Darrell Blackwelder: The key is in pruning correctly

Published 12:00 am Sunday, September 29, 2019

One the most frequently asked gardening question concerns pruning.

Many have asked if its okay to pruning in late summer or early fall. The answer is yes. Contrary to popular belief, pruning can be done year-round if done correctly.

Light, judicious pruning does not kill plants; however, pruning depends on the type of plant, the bloom period and other growth factors.

Light judicious pruning is not the same as topping or severely pruning trees or shrubs.

Spring flowering shrubs may not bloom if severely pruned back in the late summer or early fall.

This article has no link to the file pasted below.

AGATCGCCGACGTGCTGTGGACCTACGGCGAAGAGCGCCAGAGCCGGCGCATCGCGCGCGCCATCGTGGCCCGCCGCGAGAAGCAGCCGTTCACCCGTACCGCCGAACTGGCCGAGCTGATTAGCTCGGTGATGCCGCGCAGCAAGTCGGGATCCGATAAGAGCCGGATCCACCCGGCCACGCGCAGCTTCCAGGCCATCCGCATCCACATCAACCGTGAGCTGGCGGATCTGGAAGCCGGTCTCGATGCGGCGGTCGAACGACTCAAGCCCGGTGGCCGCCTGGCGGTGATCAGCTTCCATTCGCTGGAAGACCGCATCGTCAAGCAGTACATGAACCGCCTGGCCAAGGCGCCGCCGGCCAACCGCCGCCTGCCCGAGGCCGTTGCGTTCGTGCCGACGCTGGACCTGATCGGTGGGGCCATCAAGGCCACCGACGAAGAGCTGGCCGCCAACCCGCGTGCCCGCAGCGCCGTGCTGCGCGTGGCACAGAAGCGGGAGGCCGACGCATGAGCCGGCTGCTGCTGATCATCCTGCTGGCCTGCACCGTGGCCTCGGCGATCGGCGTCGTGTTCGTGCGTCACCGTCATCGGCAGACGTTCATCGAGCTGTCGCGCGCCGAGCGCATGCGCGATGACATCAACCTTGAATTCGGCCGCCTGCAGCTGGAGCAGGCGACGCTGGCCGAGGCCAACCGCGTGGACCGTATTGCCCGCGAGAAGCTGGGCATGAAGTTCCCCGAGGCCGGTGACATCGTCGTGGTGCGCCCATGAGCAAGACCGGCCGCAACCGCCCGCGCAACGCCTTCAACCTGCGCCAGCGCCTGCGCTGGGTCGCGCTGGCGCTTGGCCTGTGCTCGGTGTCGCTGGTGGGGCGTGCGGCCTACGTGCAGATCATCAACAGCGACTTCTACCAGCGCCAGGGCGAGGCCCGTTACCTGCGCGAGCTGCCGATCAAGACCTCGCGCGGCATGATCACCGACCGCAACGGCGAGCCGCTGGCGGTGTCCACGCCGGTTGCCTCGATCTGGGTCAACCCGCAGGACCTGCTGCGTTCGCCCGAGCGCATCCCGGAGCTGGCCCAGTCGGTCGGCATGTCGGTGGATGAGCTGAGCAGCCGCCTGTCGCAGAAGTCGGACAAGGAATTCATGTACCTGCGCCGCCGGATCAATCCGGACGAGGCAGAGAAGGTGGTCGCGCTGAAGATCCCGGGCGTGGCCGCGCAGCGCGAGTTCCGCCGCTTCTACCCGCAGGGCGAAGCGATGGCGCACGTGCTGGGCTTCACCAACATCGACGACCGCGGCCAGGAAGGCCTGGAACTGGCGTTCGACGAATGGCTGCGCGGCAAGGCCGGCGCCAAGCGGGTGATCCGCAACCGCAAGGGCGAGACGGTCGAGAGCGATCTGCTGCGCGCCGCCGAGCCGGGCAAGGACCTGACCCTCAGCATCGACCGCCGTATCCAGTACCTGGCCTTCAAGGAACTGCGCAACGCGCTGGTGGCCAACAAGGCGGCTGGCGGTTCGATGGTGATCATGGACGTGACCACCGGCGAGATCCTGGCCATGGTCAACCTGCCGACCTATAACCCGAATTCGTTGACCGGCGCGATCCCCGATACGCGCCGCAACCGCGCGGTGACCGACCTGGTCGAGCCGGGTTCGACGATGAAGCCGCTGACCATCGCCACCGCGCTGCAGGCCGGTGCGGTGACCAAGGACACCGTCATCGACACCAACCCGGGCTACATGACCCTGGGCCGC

Low lying tree limbs can be judiciously removed now to give easy access to mowers and other outdoor yardwork.

Lightly pruning maple and birch trees in the fall is the best time of year because these trees bleed sap severely when pruned in late winter or spring.

Severely pruning evergreen hedges should be done in late March.

Prune back tall roses, but not as severely as in March to keep winter wind from damaging plants.

Many types of trees and shrubs tend send out shoots during the summer months and can be effectively pruned to keep the desired shape of the plant.

For more detailed information go to https://content.ces.ncsu.edu/pruning-trees-and-shrubs.

Darrell Blackwelder deblackw@ncsu.edu is the retired horticulture agent and director with the North Carolina Cooperative Extension Service in Rowan County.